The inner swimmer and rolling over

I often teach people who are in their 50s, 60s, 70s even 80s and are learning to swim for the first time. It has made me re-examine my own ideas about learning things or discovering things later in life and also what it is possible to acheive. Learning to swim can open up a whole new world and just because you haven’t done it earlier, it doesn’t mean it wasn’t worth doing. It is so easy to close down options and believe it is too late, but I have seen that this is just not true. Some people learn so quickly that I feel there was a swimmer lurking inside them all along, they just didn’t know it.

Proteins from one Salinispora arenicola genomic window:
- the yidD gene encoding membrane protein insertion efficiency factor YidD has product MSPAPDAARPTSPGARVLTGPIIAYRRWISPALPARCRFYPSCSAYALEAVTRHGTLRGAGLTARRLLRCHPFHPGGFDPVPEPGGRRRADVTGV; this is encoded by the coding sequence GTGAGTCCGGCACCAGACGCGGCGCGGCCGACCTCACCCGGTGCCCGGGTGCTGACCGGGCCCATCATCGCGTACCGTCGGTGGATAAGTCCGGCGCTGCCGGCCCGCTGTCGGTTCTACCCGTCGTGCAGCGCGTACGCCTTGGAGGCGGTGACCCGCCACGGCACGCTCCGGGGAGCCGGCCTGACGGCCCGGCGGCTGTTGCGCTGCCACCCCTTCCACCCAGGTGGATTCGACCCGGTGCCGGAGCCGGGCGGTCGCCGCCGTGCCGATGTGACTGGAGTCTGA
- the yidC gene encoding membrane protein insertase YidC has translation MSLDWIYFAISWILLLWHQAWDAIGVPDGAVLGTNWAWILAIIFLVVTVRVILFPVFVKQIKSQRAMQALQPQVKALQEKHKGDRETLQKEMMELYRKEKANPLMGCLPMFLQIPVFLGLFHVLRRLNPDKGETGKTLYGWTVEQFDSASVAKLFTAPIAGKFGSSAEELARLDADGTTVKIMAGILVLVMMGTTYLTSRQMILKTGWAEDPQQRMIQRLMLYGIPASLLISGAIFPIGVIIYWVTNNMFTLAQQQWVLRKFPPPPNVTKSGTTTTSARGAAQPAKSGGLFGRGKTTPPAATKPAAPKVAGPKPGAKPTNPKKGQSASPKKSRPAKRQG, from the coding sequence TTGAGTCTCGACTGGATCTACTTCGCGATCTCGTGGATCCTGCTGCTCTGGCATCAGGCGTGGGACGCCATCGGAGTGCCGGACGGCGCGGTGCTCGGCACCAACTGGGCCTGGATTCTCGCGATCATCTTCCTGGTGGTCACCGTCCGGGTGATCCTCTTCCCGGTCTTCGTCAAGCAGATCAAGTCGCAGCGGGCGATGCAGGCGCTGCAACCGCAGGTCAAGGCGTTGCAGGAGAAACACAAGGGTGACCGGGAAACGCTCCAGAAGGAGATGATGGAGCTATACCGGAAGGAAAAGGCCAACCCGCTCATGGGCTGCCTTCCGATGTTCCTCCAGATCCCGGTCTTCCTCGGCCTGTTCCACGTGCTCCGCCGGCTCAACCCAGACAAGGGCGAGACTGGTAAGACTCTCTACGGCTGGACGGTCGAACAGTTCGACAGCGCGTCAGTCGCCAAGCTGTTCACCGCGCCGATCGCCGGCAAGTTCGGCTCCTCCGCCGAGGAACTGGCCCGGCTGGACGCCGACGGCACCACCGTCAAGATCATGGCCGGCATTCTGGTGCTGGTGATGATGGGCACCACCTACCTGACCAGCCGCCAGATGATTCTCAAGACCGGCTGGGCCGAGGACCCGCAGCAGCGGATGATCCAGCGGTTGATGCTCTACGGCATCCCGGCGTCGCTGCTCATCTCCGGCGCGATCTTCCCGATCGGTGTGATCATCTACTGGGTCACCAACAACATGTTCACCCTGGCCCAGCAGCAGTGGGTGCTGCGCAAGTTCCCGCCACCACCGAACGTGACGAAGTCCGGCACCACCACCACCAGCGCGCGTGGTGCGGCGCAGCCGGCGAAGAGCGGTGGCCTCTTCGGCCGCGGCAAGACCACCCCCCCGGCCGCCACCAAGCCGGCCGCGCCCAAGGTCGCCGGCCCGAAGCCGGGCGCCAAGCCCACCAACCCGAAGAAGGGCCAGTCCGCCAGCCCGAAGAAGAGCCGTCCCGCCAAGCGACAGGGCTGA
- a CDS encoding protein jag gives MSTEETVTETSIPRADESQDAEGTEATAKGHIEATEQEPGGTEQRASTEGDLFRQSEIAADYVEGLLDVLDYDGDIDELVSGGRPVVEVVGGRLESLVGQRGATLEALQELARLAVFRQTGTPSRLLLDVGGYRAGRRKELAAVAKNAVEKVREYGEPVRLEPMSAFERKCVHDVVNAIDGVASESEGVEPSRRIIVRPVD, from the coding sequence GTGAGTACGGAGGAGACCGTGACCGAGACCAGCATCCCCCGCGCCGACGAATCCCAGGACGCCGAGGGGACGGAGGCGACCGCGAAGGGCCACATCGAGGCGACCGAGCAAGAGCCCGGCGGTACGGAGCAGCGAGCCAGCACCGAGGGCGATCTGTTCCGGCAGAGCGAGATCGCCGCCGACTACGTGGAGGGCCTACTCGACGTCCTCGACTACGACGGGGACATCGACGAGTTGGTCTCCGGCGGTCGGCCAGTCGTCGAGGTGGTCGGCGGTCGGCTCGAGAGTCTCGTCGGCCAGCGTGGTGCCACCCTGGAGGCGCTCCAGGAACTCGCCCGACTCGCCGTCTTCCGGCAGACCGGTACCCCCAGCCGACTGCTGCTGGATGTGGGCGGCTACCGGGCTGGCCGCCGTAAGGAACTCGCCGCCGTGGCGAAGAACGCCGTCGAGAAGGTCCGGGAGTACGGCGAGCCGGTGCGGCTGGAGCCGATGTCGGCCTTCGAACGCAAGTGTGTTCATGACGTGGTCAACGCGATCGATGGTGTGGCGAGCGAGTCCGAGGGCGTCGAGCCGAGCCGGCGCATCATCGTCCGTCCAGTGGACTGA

the-underwater-project-mark-tipple-29The interesting thing is that every person I teach seems to teach me something. For example I often tell people that it is impossible to flip from floating on your front to floating on your back without using either hands or feet to roll you over. You can’t do it by just rolling because there is nothing to push against. I usually tell people this because they are afraid of rolling over so I tell them it is impossible. But the other day met a woman who astounded me by doing it. But she could only roll one way. Turned out she has spina bifida. She compensated so well that I could hardly tell, but one side is shorter than the other. Her disability allows her to do something that no-one else I have met can do, that I thought was impossible.

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